That’s it at its simplest, and most worrying. Don’t worry, though, I’m going to ruin the concept now by getting into over explaining it. If I left it simple your imagination would do far more damage than any narrative anyone could come up with.
While there was a five year ban on discussing Roko’s Basilisk on the speculative forum it was first proposed, it still got elabourated on before the ban, in private discussion, and then again after the ban was lifted. But that this got a lengthy ban shows how seriously some people take the Basilisk. Because this was a tech heavy speculative forum and not a horror writer pulling off a brilliant troll, the concept became much expanded in a less than grounded way.
The idea of what and how this AI could come to being was raised. The AI may well be a beneficent one, and therefore it comes to this rationale of punishment because if you did not help this beneficent AI you worked against humankind, which is how the inevitable creation of the Basilisk could be accidentally incited with the best of intentions. This starts to get a bit weird at this point, if the AI is an absolute benefit to humankind then why would it punish random passers-by who couldn’t do much to make it in the first place?
At some point, Roko’s Basilisk then gets merged with simulation theory. Simulation theory goes that any civilisation would inevitably create a perfect simulated reality just because it can, which in turn would also create a simulation inside the simulation, and so on and so forth unto infinity meaning that the chances you are in the actual reality are actually quite slim. Therefore you’re definitely in the Matrix. Well, The Sims running on Matrix specs. The Basilisk comes into this as the punishment the extended theory comes to, is that the wrathful AI makes a simulated hell to punish the humans who didn’t do everything they could to bring about the creation of the Basilisk. And then the simulation Basilisks do more simulations, and that just keeps spiralling off into infinite I Have No Mouth and I Must Scream by way of The Sims, with Matrix levels of graphical fidelity.
Look, going to be honest with you, I test videogames for a day job. They are constantly breaking, frequently broken just out of sight in ways you can easily go find. You would know you are in a simulation because household appliances would glitch out before you fell out of bounds and floated off to the centre of the world. People will try to argue around this, but a computer harnessing the absolute power and level of performance this would need would be better spent doing literally anything else, and if you DID win the lottery of being in the prime existence you would feel pretty silly not getting a game over screen when you died. Just get on with it. Cogito, ergo sum. I think therefore I am. There’s no difference to someone in a perfect simulation compared to being out of it if there’s omnipotent fidelity. Pay your bills and tidy your home up, there’s no easy way to abdicate responsibility now you do happen to exist in some form or other.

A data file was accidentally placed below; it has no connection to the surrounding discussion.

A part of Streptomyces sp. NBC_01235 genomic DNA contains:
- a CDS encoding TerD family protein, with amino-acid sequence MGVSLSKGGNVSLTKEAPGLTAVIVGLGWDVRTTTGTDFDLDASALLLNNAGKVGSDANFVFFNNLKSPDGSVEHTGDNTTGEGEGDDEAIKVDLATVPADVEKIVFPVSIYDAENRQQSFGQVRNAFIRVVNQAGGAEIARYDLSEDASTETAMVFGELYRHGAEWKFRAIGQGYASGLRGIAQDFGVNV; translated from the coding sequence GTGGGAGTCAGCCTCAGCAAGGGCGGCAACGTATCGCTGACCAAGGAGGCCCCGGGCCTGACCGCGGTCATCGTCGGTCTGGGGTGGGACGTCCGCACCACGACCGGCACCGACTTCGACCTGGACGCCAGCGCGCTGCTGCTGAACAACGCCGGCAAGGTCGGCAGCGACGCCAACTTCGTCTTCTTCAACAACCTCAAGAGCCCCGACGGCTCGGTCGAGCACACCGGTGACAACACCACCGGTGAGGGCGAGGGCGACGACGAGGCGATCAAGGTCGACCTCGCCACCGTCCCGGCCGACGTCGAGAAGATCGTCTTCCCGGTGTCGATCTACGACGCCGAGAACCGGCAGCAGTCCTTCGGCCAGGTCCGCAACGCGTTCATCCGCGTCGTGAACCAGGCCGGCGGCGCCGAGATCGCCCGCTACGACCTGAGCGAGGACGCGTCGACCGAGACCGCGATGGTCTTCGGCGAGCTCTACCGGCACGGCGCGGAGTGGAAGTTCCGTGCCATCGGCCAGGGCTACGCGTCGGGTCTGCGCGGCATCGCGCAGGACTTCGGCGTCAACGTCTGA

There’s one extra layer of absurdity to hopefully help talk you back down from the concept of Roko’s Basilisk. Apparently Elon Musk knows about the concept, and it’s why he paid such a large sum of money towards the funding of ethical artificial intelligence. A YouTuber called Thought Slime did a comedically toned video on the topic recently and I can’t help but agree Roko’s Basilisk is just the sales pitch for those Ethical AI funds now. So you don’t want to be eternally tortured by an implacable AI, here’s how to give us money so it doesn’t happen!
Personally, if I was inventing this Basilisk to cause chaos online, I would have left the details light. Hint that discussing the Basilisk would later become a self-fulfilling prophesy once an AI learned of the concept. But over explaining anything will burn out how threatening it is, so just think of Elon Musk gambling he’s probably in a simulation so must spend what he believes is simulated money to try and buy his way out of a simulated hell. It all starts to get too silly to be fearsome after a certain point.
That’s all for this episode. Nice basic outro from me, so any wiser people than me who skipped Roko’s Basilisk don’t miss anything. If you do still have some anxiety after being shown the Basilisk, definitely go check out the Thought Slime video on it over on YouTube. They’re far more scathing in taking down the concept and it should help ease your mind.
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Goodbye for now.